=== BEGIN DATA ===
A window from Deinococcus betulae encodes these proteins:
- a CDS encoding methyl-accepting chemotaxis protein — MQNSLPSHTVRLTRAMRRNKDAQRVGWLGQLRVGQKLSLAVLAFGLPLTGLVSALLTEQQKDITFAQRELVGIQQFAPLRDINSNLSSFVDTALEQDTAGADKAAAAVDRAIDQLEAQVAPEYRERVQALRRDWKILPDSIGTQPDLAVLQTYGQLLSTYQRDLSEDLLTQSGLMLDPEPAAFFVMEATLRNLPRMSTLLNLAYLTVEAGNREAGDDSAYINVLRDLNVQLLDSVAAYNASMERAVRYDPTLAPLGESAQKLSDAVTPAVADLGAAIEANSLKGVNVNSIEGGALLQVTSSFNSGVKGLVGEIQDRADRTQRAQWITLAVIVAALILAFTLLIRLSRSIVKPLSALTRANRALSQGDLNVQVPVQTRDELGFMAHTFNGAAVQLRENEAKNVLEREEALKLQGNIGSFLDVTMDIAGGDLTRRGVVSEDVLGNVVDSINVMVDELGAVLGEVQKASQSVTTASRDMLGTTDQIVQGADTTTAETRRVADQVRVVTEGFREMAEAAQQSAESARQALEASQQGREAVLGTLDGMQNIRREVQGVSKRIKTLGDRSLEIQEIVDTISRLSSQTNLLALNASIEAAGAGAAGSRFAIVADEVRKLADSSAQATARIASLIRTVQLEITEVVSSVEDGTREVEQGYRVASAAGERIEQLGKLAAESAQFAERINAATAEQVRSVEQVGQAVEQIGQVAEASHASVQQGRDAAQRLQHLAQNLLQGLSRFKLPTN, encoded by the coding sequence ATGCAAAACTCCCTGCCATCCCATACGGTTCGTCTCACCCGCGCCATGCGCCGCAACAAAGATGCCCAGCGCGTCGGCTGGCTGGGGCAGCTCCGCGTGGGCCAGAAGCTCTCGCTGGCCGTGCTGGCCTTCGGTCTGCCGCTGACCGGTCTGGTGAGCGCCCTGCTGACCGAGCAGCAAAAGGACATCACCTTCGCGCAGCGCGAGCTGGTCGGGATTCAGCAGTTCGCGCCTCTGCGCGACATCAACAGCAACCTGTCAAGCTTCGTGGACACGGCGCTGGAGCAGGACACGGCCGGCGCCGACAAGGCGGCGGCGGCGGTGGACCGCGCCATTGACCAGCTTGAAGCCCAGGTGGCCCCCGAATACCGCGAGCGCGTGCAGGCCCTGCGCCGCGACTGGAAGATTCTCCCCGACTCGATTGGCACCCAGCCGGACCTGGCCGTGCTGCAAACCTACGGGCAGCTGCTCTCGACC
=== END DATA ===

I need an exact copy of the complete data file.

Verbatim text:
A window from Deinococcus betulae encodes these proteins:
- a CDS encoding methyl-accepting chemotaxis protein — MQNSLPSHTVRLTRAMRRNKDAQRVGWLGQLRVGQKLSLAVLAFGLPLTGLVSALLTEQQKDITFAQRELVGIQQFAPLRDINSNLSSFVDTALEQDTAGADKAAAAVDRAIDQLEAQVAPEYRERVQALRRDWKILPDSIGTQPDLAVLQTYGQLLSTYQRDLSEDLLTQSGLMLDPEPAAFFVMEATLRNLPRMSTLLNLAYLTVEAGNREAGDDSAYINVLRDLNVQLLDSVAAYNASMERAVRYDPTLAPLGESAQKLSDAVTPAVADLGAAIEANSLKGVNVNSIEGGALLQVTSSFNSGVKGLVGEIQDRADRTQRAQWITLAVIVAALILAFTLLIRLSRSIVKPLSALTRANRALSQGDLNVQVPVQTRDELGFMAHTFNGAAVQLRENEAKNVLEREEALKLQGNIGSFLDVTMDIAGGDLTRRGVVSEDVLGNVVDSINVMVDELGAVLGEVQKASQSVTTASRDMLGTTDQIVQGADTTTAETRRVADQVRVVTEGFREMAEAAQQSAESARQALEASQQGREAVLGTLDGMQNIRREVQGVSKRIKTLGDRSLEIQEIVDTISRLSSQTNLLALNASIEAAGAGAAGSRFAIVADEVRKLADSSAQATARIASLIRTVQLEITEVVSSVEDGTREVEQGYRVASAAGERIEQLGKLAAESAQFAERINAATAEQVRSVEQVGQAVEQIGQVAEASHASVQQGRDAAQRLQHLAQNLLQGLSRFKLPTN, encoded by the coding sequence ATGCAAAACTCCCTGCCATCCCATACGGTTCGTCTCACCCGCGCCATGCGCCGCAACAAAGATGCCCAGCGCGTCGGCTGGCTGGGGCAGCTCCGCGTGGGCCAGAAGCTCTCGCTGGCCGTGCTGGCCTTCGGTCTGCCGCTGACCGGTCTGGTGAGCGCCCTGCTGACCGAGCAGCAAAAGGACATCACCTTCGCGCAGCGCGAGCTGGTCGGGATTCAGCAGTTCGCGCCTCTGCGCGACATCAACAGCAACCTGTCAAGCTTCGTGGACACGGCGCTGGAGCAGGACACGGCCGGCGCCGACAAGGCGGCGGCGGCGGTGGACCGCGCCATTGACCAGCTTGAAGCCCAGGTGGCCCCCGAATACCGCGAGCGCGTGCAGGCCCTGCGCCGCGACTGGAAGATTCTCCCCGACTCGATTGGCACCCAGCCGGACCTGGCCGTGCTGCAAACCTACGGGCAGCTGCTCTCGACC